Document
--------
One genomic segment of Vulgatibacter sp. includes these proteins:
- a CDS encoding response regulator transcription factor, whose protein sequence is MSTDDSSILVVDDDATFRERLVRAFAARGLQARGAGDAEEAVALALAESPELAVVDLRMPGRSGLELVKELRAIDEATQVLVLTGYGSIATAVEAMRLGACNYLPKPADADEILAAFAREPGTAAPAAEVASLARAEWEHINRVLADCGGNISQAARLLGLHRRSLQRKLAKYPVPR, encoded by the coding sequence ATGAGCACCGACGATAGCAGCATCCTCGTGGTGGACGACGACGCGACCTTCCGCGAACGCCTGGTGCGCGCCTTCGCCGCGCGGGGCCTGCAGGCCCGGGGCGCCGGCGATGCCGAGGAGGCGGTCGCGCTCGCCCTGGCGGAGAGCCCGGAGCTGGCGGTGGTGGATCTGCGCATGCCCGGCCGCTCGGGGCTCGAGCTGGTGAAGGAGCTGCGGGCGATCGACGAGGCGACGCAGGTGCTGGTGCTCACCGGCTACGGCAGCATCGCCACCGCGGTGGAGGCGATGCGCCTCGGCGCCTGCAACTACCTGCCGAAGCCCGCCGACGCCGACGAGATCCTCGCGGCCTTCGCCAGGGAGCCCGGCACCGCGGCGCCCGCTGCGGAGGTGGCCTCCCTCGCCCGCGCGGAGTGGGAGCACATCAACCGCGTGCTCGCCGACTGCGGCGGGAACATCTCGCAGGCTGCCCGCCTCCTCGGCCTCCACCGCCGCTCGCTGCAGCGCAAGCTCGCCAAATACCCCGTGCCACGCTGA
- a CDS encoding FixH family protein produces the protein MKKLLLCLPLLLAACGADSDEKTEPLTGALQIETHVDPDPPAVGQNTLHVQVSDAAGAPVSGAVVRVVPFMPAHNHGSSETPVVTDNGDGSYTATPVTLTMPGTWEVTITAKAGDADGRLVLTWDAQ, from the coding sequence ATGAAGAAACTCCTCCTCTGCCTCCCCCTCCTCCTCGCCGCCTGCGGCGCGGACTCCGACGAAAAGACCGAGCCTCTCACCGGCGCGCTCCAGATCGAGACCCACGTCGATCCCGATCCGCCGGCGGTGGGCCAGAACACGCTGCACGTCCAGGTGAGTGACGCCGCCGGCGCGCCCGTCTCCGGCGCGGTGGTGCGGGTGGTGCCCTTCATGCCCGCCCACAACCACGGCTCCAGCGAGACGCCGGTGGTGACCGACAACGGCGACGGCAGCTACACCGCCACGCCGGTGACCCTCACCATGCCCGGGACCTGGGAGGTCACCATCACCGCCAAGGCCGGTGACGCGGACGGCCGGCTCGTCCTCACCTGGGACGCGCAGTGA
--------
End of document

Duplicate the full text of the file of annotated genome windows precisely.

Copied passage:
One genomic segment of Vulgatibacter sp. includes these proteins:
- a CDS encoding response regulator transcription factor, whose protein sequence is MSTDDSSILVVDDDATFRERLVRAFAARGLQARGAGDAEEAVALALAESPELAVVDLRMPGRSGLELVKELRAIDEATQVLVLTGYGSIATAVEAMRLGACNYLPKPADADEILAAFAREPGTAAPAAEVASLARAEWEHINRVLADCGGNISQAARLLGLHRRSLQRKLAKYPVPR, encoded by the coding sequence ATGAGCACCGACGATAGCAGCATCCTCGTGGTGGACGACGACGCGACCTTCCGCGAACGCCTGGTGCGCGCCTTCGCCGCGCGGGGCCTGCAGGCCCGGGGCGCCGGCGATGCCGAGGAGGCGGTCGCGCTCGCCCTGGCGGAGAGCCCGGAGCTGGCGGTGGTGGATCTGCGCATGCCCGGCCGCTCGGGGCTCGAGCTGGTGAAGGAGCTGCGGGCGATCGACGAGGCGACGCAGGTGCTGGTGCTCACCGGCTACGGCAGCATCGCCACCGCGGTGGAGGCGATGCGCCTCGGCGCCTGCAACTACCTGCCGAAGCCCGCCGACGCCGACGAGATCCTCGCGGCCTTCGCCAGGGAGCCCGGCACCGCGGCGCCCGCTGCGGAGGTGGCCTCCCTCGCCCGCGCGGAGTGGGAGCACATCAACCGCGTGCTCGCCGACTGCGGCGGGAACATCTCGCAGGCTGCCCGCCTCCTCGGCCTCCACCGCCGCTCGCTGCAGCGCAAGCTCGCCAAATACCCCGTGCCACGCTGA
- a CDS encoding FixH family protein produces the protein MKKLLLCLPLLLAACGADSDEKTEPLTGALQIETHVDPDPPAVGQNTLHVQVSDAAGAPVSGAVVRVVPFMPAHNHGSSETPVVTDNGDGSYTATPVTLTMPGTWEVTITAKAGDADGRLVLTWDAQ, from the coding sequence ATGAAGAAACTCCTCCTCTGCCTCCCCCTCCTCCTCGCCGCCTGCGGCGCGGACTCCGACGAAAAGACCGAGCCTCTCACCGGCGCGCTCCAGATCGAGACCCACGTCGATCCCGATCCGCCGGCGGTGGGCCAGAACACGCTGCACGTCCAGGTGAGTGACGCCGCCGGCGCGCCCGTCTCCGGCGCGGTGGTGCGGGTGGTGCCCTTCATGCCCGCCCACAACCACGGCTCCAGCGAGACGCCGGTGGTGACCGACAACGGCGACGGCAGCTACACCGCCACGCCGGTGACCCTCACCATGCCCGGGACCTGGGAGGTCACCATCACCGCCAAGGCCGGTGACGCGGACGGCCGGCTCGTCCTCACCTGGGACGCGCAGTGA